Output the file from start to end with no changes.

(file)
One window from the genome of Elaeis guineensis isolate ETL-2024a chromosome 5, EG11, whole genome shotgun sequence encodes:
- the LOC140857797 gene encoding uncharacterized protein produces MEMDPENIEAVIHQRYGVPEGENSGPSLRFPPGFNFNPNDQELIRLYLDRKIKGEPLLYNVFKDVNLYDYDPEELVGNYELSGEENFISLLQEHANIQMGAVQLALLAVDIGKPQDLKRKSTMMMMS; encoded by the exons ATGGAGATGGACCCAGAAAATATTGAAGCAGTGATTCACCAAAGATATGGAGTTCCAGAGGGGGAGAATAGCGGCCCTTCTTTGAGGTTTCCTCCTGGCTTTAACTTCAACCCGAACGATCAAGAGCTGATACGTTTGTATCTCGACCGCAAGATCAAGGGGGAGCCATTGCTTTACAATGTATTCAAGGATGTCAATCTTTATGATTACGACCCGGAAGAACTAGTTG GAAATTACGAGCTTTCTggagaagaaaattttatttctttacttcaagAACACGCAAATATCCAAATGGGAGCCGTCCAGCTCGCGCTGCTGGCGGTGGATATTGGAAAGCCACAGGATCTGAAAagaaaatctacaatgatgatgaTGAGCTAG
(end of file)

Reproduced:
One window from the genome of Elaeis guineensis isolate ETL-2024a chromosome 5, EG11, whole genome shotgun sequence encodes:
- the LOC140857797 gene encoding uncharacterized protein produces MEMDPENIEAVIHQRYGVPEGENSGPSLRFPPGFNFNPNDQELIRLYLDRKIKGEPLLYNVFKDVNLYDYDPEELVGNYELSGEENFISLLQEHANIQMGAVQLALLAVDIGKPQDLKRKSTMMMMS; encoded by the exons ATGGAGATGGACCCAGAAAATATTGAAGCAGTGATTCACCAAAGATATGGAGTTCCAGAGGGGGAGAATAGCGGCCCTTCTTTGAGGTTTCCTCCTGGCTTTAACTTCAACCCGAACGATCAAGAGCTGATACGTTTGTATCTCGACCGCAAGATCAAGGGGGAGCCATTGCTTTACAATGTATTCAAGGATGTCAATCTTTATGATTACGACCCGGAAGAACTAGTTG GAAATTACGAGCTTTCTggagaagaaaattttatttctttacttcaagAACACGCAAATATCCAAATGGGAGCCGTCCAGCTCGCGCTGCTGGCGGTGGATATTGGAAAGCCACAGGATCTGAAAagaaaatctacaatgatgatgaTGAGCTAG